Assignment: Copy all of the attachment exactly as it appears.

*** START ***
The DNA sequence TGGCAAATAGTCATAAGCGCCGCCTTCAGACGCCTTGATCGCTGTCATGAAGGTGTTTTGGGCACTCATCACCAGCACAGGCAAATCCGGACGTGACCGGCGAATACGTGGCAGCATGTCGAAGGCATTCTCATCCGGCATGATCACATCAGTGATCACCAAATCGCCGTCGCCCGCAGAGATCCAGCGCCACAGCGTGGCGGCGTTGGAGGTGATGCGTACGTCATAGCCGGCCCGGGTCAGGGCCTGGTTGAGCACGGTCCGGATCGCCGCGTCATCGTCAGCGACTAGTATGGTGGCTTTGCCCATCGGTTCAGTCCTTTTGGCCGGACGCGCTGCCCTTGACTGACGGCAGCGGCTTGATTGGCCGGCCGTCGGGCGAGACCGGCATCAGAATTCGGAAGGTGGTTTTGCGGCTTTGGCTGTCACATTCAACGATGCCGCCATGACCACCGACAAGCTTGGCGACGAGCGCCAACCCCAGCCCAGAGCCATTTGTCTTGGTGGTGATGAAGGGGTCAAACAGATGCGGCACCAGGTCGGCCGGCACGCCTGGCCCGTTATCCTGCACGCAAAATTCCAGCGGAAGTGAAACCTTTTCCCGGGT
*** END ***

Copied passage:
The DNA sequence TGGCAAATAGTCATAAGCGCCGCCTTCAGACGCCTTGATCGCTGTCATGAAGGTGTTTTGGGCACTCATCACCAGCACAGGCAAATCCGGACGTGACCGGCGAATACGTGGCAGCATGTCGAAGGCATTCTCATCCGGCATGATCACATCAGTGATCACCAAATCGCCGTCGCCCGCAGAGATCCAGCGCCACAGCGTGGCGGCGTTGGAGGTGATGCGTACGTCATAGCCGGCCCGGGTCAGGGCCTGGTTGAGCACGGTCCGGATCGCCGCGTCATCGTCAGCGACTAGTATGGTGGCTTTGCCCATCGGTTCAGTCCTTTTGGCCGGACGCGCTGCCCTTGACTGACGGCAGCGGCTTGATTGGCCGGCCGTCGGGCGAGACCGGCATCAGAATTCGGAAGGTGGTTTTGCGGCTTTGGCTGTCACATTCAACGATGCCGCCATGACCACCGACAAGCTTGGCGACGAGCGCCAACCCCAGCCCAGAGCCATTTGTCTTGGTGGTGATGAAGGGGTCAAACAGATGCGGCACCAGGTCGGCCGGCACGCCTGGCCCGTTATCCTGCACGCAAAATTCCAGCGGAAGTGAAACCTTTTCCCGGGT